City begins budget talks amid economic uncertainty

Santa Clarita City Hall, as pictured on Feb. 26. Dan Watson/The Signal

Lingering concerns about the retail market, the cost of public safety and the purchase of William S. Hart Park were among the topics of discussion during Monday’s Budget Committee meeting at Santa Clarita City Hall. 

The gathering gave the committee, which consists of Mayor Jason Gibbs and Councilman Bill Miranda, its first opportunity to ask questions of staff regarding the planning process, a monthslong staff effort expected to culminate in the last week of June. (The city’s fiscal year, like most agencies, begins July 1.) 

Miranda started by asking if staff was factoring in the recent challenges to the retail sector in Santa Clarita for its forecast, particularly the Westfield Valencia Town Center. 

“I’m looking at JC Penney’s hanging by a thread. I’m looking at The Canyon just closed,” he said and then added he and his wife went to a movie at the Regal theater at the mall Sunday night for a big-budget movie, and they were the only ones inside. 

“That worries me in terms of the sustainability of Regal and, of course, the issue of Westfield in general … with them not paying their debts,” he added. 

While neither of Santa Clarita’s two Regal theaters was on the list of 39 closures the company announced Jan. 20, Miranda was referring to the mall recently missing a deadline to pay a $195 million loan. The Valencia shopping center was the “largest contributor to losses” of all the properties attached to the loan, according to the report. 

“So, my question about that is, are we looking at that closely, and monitoring it, and do we have a plan should all those things go south on us?” he said, putting the question to staff for next week’s session. 

City Manager Ken Striplin noted the city was predicting its sales tax revenues to remain flat this year, citing a variety of elements that portend concern on the state, national and even global levels. 

The general fund revenue estimate for next year represents a $6-million increase over the previous year, while expenditures are predicted to rise by a little more than $2 million. The city expects to again meet its goal of having a $20 million general fund reserve, Striplin added. 

Miranda also asked about the city’s efforts to secure more Measure H funding from L.A. County to fight homelessness. Striplin noted Supervisor Kathryn Barger recommended more money should go to local coffers as part of her work with the Blue Ribbon Commission on Homelessness. He added the issue is currently being worked on by council members Cameron Smyth and Marsha McLean, who are on the city’s ad hoc committee to fight homelessness. 

In addition to Barger working on the allocation formula for that funding, Striplin said city staff conducted its own local count of the homeless population that preceded the county’s count last week with the L.A. Homeless Services Authority to get a better idea of the numbers. 

 “I mean, that’s good to hear,” Miranda said, “but L.A. County doesn’t really love us, obviously, and there’s still a lot of Measure H dollars we’re not getting.” 

The discussion also touched on public safety, the city’s biggest expenditure, which was expected to be more costly in 2023-24 due to a number of factors.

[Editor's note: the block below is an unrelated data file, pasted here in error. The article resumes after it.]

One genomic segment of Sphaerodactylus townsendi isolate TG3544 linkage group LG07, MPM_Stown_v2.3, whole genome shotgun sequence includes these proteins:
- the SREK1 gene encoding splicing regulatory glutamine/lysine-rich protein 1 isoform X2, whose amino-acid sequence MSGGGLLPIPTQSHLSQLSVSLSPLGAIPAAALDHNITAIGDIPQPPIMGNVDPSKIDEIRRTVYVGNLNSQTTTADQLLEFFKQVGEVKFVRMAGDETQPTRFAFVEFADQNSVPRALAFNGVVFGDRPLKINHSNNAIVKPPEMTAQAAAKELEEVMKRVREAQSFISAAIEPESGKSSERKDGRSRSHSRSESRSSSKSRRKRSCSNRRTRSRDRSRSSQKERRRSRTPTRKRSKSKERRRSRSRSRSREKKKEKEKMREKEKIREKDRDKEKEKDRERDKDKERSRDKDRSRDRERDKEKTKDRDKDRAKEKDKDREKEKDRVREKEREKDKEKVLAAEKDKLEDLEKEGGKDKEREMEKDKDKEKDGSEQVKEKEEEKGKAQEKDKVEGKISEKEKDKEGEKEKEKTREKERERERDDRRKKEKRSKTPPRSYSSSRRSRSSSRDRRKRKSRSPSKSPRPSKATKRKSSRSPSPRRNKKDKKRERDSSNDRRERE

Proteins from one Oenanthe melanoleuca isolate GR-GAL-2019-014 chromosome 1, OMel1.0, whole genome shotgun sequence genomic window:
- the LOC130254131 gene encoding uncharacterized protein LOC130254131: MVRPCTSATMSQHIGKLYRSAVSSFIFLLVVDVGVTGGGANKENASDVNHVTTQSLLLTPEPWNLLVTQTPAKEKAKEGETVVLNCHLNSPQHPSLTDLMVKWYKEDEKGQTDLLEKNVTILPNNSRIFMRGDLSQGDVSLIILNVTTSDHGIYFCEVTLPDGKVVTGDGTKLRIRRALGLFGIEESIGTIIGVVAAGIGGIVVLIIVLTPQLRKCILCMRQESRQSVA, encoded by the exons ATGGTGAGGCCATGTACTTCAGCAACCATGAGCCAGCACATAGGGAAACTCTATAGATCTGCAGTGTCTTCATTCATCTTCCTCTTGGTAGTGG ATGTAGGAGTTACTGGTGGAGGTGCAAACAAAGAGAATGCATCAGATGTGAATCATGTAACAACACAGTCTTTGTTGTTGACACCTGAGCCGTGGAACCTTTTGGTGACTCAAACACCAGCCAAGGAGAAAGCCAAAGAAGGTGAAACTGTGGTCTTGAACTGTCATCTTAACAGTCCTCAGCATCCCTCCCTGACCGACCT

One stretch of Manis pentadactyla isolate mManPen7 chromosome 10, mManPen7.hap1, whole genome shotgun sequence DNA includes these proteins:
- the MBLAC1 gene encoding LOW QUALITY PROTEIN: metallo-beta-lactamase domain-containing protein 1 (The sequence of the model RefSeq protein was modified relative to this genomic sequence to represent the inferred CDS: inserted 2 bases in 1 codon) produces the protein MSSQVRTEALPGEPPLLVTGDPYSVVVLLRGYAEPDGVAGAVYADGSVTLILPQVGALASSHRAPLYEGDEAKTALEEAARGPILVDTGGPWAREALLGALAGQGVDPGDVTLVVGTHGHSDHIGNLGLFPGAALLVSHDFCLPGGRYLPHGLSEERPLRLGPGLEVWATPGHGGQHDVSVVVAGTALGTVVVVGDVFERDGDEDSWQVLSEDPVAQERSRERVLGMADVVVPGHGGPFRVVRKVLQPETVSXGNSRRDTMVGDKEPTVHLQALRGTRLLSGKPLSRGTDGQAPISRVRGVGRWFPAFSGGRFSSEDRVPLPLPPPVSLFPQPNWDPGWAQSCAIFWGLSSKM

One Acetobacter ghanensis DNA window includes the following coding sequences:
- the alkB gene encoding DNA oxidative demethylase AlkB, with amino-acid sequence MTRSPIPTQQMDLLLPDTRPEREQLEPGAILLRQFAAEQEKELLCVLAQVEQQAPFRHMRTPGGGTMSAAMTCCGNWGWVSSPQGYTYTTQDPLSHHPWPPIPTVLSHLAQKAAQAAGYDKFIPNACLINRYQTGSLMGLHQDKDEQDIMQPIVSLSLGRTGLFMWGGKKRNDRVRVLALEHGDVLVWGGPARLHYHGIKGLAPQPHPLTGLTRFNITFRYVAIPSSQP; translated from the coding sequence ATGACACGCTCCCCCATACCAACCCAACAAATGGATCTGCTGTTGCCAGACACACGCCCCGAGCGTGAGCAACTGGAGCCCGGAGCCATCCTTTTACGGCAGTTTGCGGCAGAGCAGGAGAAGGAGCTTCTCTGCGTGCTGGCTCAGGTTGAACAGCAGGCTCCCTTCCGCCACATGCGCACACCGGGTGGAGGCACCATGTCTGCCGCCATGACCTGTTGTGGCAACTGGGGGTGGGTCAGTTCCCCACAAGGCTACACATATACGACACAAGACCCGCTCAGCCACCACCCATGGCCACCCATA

Striplin kicked off the pre-planning session by talking about the city’s recent success with its fiscally conservative policies, as well as the challenges expected in global markets, federal forecasts and Gov. Gavin Newsom’s budget plan, which projects a $20 billion deficit. 

While those outside forces don’t determine the city’s budget directly, there are impacts from costs that are passed down. 

“On Tuesday (Feb. 7), we’ll share a more in-depth outlook on the global, national and state economies,” Striplin said.  

Among the points of concern mentioned that influence the budget outlook: The International Monetary Fund predicts the weakest growth profile (2.7%) since 2001 (excluding the Great Recession and the pandemic); seven consecutive increases in the Fed’s interest rate to counteract inflation; and increases to the Consumer Price Index. 

The city monitors these indicators because they can affect things like contract costs, Striplin said, giving the example of the city’s contract with the Sheriff’s Department. As the CPI increases, the cost-of-living adjustment that’s factored into contracts with agencies like LASD increases, impacting the budget.  

Striplin also discussed the proceeds from another record-breaking year for local filming, which saw news highs for the number of permits sold, as well as the city’s number of filming days for 2022.  

The initial estimates for the revenue and expenses for Santa Clarita’s general fund — $139 million and $135 million, respectively — were mentioned ahead of the first council study session, which is scheduled to take place Feb. 7.  

When asked by Miranda, Striplin declined to estimate the cost of the purchase of Hart Park, noting there was still some work being done on the deal. Similarly, a city roller rink, which had a design contract approved in April, is in the early-development phases, Striplin said. 

Following next week’s meeting, the Budget Committee is expected to meet again April 24, with the city expecting to have a proposal to release to the public in May. On June 6, the Planning Commission is expected to have a chance to review the plan, with the first of two council hearings slated for June 13 and then June 27, when, if all goes to plan, the budget would be ratified. 

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